Whiskey or Scotch?

That is the question.

Do you have a whiskey or scotch preference after a long day of being on the motorcycle? You know, a little something to help you wind down while sitting around a campfire.

If it is neither whiskey or scotch, what is your go to alcoholic drink?

How about non-alcoholic favorites and other legal campfire cocktails?

Leave your suggestions in the comments below.

7 thoughts on “Whiskey or Scotch?

Add yours

  1. Whisky without “e” is Scotch and whiskey with an “e” is Irish by tradition. Then what’s the stuff made in Kentucky for example? It’s bourbon. The word whiskey or whisky comes from “Uisce Beatha” which is Gaelic (spoken in both Ireland and Scotland because we are all Gaels, of course) means water (uisce) of life (beatha: to live). So what’s the difference between the Scotch and Irish? Predominantly the Irish whiskey was made with a smokeless fuel in the fires used to distill and Scotch used smokier fuels such as turf. It gives scotch it’s warm smokey flavour. These skills were transferred to the US when people moved from East to West to the New Lands of the Americas. Which is best? Personal preference dictates that but because I’m Irish I going to go with Irish Whiskey of course. “Sláinte!” or as the Scotch Gaels might say “Sláinte Mhath”. Basically it’s a toast to your health. Interesting!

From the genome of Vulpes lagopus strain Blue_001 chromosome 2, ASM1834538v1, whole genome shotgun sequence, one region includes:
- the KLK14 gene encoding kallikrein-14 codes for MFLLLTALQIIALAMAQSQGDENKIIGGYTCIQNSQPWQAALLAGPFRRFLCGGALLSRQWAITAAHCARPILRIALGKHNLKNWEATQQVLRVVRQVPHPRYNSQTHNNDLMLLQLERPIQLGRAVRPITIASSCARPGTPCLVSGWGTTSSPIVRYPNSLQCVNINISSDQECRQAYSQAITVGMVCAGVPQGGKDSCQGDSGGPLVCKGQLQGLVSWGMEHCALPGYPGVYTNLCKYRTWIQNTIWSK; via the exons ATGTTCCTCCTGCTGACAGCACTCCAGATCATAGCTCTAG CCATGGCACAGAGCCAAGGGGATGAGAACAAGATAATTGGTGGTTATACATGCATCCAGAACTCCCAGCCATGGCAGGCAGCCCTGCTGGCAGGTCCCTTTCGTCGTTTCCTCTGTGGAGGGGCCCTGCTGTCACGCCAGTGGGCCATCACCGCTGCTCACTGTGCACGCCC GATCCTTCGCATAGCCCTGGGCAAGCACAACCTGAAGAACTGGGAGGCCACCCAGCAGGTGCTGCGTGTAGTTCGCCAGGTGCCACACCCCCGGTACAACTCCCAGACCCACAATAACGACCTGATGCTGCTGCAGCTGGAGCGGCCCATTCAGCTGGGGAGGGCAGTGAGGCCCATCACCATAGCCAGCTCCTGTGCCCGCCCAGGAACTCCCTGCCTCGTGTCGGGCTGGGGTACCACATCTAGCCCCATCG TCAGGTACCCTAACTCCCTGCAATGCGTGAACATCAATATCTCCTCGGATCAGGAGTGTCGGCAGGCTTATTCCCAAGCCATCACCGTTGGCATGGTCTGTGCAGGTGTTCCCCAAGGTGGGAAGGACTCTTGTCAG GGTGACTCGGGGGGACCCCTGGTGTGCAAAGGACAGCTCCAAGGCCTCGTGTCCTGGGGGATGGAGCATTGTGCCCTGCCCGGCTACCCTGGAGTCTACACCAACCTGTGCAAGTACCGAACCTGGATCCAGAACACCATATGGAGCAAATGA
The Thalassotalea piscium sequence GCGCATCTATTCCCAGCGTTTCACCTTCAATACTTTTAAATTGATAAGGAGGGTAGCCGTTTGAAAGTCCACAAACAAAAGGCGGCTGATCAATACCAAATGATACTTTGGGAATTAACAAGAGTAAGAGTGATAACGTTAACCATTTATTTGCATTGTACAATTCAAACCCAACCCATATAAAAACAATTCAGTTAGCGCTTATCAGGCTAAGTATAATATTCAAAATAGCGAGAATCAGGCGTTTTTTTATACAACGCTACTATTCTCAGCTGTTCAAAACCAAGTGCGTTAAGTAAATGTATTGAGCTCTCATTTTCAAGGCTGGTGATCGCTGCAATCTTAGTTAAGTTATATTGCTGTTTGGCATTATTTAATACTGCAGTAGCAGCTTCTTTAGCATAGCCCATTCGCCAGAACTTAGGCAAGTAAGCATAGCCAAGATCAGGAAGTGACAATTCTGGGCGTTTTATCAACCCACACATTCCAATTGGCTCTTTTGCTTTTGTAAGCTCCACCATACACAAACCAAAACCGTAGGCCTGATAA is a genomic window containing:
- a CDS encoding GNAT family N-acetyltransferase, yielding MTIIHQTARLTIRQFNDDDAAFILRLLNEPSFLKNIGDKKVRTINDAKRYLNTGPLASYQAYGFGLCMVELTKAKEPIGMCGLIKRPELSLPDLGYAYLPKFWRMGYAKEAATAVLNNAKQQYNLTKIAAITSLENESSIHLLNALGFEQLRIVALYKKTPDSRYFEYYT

1. Thank you so for the whiskey/whisky/ bourbon name lesson this morning Motorcycle Rambler. I know more than I did 10 minutes ago. My question needs to be “Irish, Scottish, or American?” But where do the others come into play: Japanese, Canadian, Etc? I need to do some research. Thanks again.

      Liked by 1 person

      1. My comments were way too simplistic of course and apparently people who know a lot more than me say it’s the raw material that makes the difference, for example malted barley. American is usually made from a fermented mash of cereal grain. Japanese is generally modelled on Scotch. Irish whiskey was once the most popular but some say prohibition in the US caused its decline. It’s massively popular again. I love tasting different kinds and reading about it. That’s how I know a little about it.


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